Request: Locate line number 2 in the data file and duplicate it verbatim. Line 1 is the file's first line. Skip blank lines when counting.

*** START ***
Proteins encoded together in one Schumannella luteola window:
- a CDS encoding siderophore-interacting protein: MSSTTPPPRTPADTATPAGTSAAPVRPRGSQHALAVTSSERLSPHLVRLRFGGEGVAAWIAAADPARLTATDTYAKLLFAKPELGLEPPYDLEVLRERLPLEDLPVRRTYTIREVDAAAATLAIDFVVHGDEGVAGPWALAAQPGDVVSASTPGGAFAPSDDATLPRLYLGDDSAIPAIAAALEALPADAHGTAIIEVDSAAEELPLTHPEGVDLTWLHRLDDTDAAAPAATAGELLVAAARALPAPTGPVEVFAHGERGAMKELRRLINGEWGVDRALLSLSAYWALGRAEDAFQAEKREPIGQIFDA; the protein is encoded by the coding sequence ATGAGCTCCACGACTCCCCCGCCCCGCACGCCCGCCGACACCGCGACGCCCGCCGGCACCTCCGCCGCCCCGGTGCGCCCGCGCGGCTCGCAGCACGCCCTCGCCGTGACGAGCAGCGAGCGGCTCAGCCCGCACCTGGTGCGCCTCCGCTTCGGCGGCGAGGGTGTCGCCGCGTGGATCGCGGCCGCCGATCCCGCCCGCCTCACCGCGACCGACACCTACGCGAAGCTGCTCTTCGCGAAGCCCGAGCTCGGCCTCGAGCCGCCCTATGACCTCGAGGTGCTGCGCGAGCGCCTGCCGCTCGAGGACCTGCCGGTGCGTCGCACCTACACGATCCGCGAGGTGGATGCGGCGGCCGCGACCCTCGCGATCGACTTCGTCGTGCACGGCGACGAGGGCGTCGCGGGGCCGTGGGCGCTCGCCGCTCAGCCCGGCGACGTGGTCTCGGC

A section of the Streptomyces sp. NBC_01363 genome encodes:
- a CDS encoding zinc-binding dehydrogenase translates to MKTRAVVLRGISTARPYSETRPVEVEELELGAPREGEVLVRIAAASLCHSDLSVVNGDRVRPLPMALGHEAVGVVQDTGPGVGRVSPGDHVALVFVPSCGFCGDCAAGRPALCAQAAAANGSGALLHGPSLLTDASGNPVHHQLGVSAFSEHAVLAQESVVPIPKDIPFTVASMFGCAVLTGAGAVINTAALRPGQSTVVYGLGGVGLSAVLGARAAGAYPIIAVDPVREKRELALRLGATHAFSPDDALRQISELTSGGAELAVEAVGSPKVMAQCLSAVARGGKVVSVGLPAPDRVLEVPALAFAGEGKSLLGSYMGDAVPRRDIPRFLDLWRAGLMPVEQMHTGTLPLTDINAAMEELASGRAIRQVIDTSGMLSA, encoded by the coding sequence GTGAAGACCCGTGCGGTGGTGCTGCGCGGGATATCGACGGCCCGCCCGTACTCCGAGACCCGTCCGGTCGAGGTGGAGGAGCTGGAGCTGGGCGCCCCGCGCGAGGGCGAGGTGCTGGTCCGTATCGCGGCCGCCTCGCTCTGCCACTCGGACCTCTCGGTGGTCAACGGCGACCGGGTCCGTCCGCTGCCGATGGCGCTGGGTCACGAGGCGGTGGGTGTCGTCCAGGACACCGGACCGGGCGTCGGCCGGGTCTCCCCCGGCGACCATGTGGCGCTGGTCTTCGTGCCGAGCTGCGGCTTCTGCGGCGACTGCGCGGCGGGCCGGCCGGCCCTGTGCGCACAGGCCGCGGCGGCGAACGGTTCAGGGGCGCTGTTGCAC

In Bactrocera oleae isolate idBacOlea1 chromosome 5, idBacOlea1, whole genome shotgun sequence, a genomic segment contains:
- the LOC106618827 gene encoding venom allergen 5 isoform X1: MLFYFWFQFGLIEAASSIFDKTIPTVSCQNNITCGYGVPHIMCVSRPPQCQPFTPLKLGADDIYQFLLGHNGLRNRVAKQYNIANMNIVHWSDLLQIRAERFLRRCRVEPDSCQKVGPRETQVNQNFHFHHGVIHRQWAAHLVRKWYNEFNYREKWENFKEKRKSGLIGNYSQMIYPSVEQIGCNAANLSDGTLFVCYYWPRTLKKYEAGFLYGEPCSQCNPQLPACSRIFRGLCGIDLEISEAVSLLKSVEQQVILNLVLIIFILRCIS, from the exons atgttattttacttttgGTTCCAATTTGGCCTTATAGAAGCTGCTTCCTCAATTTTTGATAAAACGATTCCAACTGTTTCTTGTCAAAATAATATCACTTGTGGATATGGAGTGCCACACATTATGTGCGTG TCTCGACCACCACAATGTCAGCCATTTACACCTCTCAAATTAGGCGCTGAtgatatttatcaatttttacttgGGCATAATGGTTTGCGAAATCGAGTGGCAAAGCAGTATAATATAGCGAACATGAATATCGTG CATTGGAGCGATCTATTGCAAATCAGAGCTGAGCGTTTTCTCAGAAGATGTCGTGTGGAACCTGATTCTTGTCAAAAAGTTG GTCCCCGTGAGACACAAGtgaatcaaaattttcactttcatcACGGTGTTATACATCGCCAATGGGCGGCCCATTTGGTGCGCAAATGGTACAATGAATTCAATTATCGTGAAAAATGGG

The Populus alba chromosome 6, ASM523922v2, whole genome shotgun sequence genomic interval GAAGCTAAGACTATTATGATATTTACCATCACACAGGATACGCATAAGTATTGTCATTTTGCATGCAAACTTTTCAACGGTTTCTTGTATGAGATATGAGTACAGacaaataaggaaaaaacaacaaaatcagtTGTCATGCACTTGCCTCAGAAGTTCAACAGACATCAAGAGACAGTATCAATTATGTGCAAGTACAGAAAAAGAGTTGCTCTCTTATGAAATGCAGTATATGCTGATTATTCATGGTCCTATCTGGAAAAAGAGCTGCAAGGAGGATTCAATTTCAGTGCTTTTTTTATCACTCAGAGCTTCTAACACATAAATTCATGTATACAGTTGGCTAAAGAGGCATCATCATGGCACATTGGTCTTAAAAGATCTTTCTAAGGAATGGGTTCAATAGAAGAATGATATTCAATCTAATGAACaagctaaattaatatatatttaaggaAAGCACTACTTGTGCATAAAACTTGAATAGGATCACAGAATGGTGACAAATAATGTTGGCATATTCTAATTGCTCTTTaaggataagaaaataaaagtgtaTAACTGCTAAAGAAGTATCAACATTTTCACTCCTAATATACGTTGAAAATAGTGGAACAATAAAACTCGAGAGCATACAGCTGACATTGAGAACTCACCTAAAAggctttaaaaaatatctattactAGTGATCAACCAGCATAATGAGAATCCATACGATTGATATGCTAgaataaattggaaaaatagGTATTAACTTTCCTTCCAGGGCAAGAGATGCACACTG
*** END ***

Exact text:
- a CDS encoding siderophore-interacting protein: MSSTTPPPRTPADTATPAGTSAAPVRPRGSQHALAVTSSERLSPHLVRLRFGGEGVAAWIAAADPARLTATDTYAKLLFAKPELGLEPPYDLEVLRERLPLEDLPVRRTYTIREVDAAAATLAIDFVVHGDEGVAGPWALAAQPGDVVSASTPGGAFAPSDDATLPRLYLGDDSAIPAIAAALEALPADAHGTAIIEVDSAAEELPLTHPEGVDLTWLHRLDDTDAAAPAATAGELLVAAARALPAPTGPVEVFAHGERGAMKELRRLINGEWGVDRALLSLSAYWALGRAEDAFQAEKREPIGQIFDA; the protein is encoded by the coding sequence ATGAGCTCCACGACTCCCCCGCCCCGCACGCCCGCCGACACCGCGACGCCCGCCGGCACCTCCGCCGCCCCGGTGCGCCCGCGCGGCTCGCAGCACGCCCTCGCCGTGACGAGCAGCGAGCGGCTCAGCCCGCACCTGGTGCGCCTCCGCTTCGGCGGCGAGGGTGTCGCCGCGTGGATCGCGGCCGCCGATCCCGCCCGCCTCACCGCGACCGACACCTACGCGAAGCTGCTCTTCGCGAAGCCCGAGCTCGGCCTCGAGCCGCCCTATGACCTCGAGGTGCTGCGCGAGCGCCTGCCGCTCGAGGACCTGCCGGTGCGTCGCACCTACACGATCCGCGAGGTGGATGCGGCGGCCGCGACCCTCGCGATCGACTTCGTCGTGCACGGCGACGAGGGCGTCGCGGGGCCGTGGGCGCTCGCCGCTCAGCCCGGCGACGTGGTCTCGGC